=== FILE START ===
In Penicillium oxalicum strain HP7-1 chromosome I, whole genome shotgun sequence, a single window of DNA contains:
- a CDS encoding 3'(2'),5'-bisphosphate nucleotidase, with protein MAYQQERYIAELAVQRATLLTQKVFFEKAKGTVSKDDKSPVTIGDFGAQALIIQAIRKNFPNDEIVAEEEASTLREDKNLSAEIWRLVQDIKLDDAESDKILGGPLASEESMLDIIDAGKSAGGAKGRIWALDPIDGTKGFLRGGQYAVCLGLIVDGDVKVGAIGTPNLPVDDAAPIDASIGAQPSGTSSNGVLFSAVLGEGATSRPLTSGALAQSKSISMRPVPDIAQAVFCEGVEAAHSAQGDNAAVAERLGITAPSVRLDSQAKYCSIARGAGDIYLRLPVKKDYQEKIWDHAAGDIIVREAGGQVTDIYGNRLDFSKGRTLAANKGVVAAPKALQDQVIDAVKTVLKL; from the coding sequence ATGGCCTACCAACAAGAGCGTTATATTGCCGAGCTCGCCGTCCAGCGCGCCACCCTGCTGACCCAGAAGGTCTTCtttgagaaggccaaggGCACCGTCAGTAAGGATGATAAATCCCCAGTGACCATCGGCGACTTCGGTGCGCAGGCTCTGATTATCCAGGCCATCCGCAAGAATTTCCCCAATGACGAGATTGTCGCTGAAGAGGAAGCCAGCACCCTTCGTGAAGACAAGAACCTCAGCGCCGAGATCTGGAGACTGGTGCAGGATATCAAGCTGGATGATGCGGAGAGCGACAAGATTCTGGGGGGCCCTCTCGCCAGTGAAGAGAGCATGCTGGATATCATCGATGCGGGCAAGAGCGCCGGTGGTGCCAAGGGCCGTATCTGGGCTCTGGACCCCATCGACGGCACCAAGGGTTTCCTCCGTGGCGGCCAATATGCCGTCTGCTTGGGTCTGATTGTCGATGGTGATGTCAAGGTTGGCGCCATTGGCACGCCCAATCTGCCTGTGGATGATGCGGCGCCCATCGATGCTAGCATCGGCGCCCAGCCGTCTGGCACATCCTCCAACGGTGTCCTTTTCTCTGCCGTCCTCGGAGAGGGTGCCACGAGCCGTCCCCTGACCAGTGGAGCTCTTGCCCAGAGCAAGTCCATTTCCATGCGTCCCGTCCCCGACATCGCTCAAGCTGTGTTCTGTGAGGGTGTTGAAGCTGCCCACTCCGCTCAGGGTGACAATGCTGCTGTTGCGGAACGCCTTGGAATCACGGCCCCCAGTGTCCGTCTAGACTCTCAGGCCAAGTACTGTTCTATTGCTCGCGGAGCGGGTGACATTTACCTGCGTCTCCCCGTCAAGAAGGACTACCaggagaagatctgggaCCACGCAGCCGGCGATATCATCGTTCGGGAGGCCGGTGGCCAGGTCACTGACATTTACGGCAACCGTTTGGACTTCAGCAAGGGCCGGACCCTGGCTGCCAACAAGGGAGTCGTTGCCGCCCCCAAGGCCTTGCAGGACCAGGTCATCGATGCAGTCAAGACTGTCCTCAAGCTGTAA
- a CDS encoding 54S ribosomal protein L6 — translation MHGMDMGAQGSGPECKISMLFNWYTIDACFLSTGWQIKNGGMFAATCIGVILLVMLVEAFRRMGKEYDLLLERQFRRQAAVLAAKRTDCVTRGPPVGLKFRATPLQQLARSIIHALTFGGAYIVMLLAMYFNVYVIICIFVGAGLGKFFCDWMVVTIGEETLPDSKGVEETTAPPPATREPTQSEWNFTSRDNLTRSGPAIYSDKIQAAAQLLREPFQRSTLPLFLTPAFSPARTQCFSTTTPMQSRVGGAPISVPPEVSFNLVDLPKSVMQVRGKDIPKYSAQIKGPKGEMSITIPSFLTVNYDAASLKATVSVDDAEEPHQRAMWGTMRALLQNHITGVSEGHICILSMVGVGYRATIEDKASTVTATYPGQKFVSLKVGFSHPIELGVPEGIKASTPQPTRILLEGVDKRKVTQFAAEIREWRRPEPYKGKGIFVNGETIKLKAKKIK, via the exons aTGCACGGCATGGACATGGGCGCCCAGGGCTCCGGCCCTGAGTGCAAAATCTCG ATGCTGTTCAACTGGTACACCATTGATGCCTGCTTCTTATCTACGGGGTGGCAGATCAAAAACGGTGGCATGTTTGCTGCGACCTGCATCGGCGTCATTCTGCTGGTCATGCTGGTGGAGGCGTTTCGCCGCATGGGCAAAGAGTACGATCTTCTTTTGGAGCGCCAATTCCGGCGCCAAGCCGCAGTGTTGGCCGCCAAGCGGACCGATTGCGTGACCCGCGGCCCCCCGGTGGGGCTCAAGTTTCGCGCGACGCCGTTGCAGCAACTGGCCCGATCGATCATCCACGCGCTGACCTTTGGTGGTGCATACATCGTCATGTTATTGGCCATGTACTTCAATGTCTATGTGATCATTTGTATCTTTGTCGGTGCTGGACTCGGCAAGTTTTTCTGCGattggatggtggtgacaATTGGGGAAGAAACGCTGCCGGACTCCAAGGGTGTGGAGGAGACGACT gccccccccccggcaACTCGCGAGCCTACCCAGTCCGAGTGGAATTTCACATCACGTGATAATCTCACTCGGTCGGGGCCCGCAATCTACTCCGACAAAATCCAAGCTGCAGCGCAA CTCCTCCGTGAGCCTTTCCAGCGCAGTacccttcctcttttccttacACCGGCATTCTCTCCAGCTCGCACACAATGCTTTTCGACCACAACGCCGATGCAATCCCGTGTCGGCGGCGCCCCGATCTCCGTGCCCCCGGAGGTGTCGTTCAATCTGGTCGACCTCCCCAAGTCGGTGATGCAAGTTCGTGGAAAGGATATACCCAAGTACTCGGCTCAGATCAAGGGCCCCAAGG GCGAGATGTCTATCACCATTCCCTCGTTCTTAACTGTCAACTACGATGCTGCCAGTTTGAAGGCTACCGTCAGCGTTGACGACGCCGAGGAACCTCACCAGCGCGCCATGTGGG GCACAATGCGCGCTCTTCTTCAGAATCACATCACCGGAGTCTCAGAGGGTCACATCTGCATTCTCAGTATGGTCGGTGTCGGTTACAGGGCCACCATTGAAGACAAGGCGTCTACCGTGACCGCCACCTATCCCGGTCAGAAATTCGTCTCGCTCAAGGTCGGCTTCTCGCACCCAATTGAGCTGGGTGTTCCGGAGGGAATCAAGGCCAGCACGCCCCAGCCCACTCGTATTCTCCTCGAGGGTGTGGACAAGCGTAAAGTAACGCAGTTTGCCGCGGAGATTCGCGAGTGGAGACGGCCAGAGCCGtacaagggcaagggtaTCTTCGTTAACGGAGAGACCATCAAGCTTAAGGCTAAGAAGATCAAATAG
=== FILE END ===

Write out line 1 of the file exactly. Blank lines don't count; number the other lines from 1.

In Penicillium oxalicum strain HP7-1 chromosome I, whole genome shotgun sequence, a single window of DNA contains: